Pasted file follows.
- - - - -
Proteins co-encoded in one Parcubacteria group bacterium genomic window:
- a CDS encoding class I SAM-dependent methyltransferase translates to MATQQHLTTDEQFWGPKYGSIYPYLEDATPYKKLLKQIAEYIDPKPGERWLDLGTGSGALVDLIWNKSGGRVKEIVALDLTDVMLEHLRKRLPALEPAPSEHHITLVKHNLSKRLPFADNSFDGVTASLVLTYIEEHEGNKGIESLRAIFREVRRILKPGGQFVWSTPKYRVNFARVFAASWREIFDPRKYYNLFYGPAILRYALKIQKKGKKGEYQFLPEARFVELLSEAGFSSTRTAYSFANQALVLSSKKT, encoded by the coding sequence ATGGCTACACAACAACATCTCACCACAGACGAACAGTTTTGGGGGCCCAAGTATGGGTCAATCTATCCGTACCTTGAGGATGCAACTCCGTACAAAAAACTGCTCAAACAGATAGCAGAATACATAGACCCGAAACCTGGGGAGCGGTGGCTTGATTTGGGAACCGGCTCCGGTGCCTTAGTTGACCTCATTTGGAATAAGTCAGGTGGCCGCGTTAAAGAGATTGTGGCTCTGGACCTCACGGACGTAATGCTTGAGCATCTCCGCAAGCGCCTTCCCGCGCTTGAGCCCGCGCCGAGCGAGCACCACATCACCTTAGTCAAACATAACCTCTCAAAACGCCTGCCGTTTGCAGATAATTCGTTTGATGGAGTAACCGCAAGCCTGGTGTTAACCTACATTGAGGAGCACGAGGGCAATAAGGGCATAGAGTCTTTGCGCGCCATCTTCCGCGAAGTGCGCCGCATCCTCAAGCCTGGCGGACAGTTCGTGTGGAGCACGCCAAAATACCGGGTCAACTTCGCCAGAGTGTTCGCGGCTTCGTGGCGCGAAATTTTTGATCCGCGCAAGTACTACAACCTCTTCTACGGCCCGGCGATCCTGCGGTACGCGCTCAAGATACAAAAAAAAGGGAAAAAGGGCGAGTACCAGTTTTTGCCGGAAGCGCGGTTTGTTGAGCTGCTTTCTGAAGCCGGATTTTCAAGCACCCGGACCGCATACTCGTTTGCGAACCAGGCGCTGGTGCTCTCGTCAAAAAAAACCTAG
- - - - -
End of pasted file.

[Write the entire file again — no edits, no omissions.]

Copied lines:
Proteins co-encoded in one Parcubacteria group bacterium genomic window:
- a CDS encoding class I SAM-dependent methyltransferase translates to MATQQHLTTDEQFWGPKYGSIYPYLEDATPYKKLLKQIAEYIDPKPGERWLDLGTGSGALVDLIWNKSGGRVKEIVALDLTDVMLEHLRKRLPALEPAPSEHHITLVKHNLSKRLPFADNSFDGVTASLVLTYIEEHEGNKGIESLRAIFREVRRILKPGGQFVWSTPKYRVNFARVFAASWREIFDPRKYYNLFYGPAILRYALKIQKKGKKGEYQFLPEARFVELLSEAGFSSTRTAYSFANQALVLSSKKT, encoded by the coding sequence ATGGCTACACAACAACATCTCACCACAGACGAACAGTTTTGGGGGCCCAAGTATGGGTCAATCTATCCGTACCTTGAGGATGCAACTCCGTACAAAAAACTGCTCAAACAGATAGCAGAATACATAGACCCGAAACCTGGGGAGCGGTGGCTTGATTTGGGAACCGGCTCCGGTGCCTTAGTTGACCTCATTTGGAATAAGTCAGGTGGCCGCGTTAAAGAGATTGTGGCTCTGGACCTCACGGACGTAATGCTTGAGCATCTCCGCAAGCGCCTTCCCGCGCTTGAGCCCGCGCCGAGCGAGCACCACATCACCTTAGTCAAACATAACCTCTCAAAACGCCTGCCGTTTGCAGATAATTCGTTTGATGGAGTAACCGCAAGCCTGGTGTTAACCTACATTGAGGAGCACGAGGGCAATAAGGGCATAGAGTCTTTGCGCGCCATCTTCCGCGAAGTGCGCCGCATCCTCAAGCCTGGCGGACAGTTCGTGTGGAGCACGCCAAAATACCGGGTCAACTTCGCCAGAGTGTTCGCGGCTTCGTGGCGCGAAATTTTTGATCCGCGCAAGTACTACAACCTCTTCTACGGCCCGGCGATCCTGCGGTACGCGCTCAAGATACAAAAAAAAGGGAAAAAGGGCGAGTACCAGTTTTTGCCGGAAGCGCGGTTTGTTGAGCTGCTTTCTGAAGCCGGATTTTCAAGCACCCGGACCGCATACTCGTTTGCGAACCAGGCGCTGGTGCTCTCGTCAAAAAAAACCTAG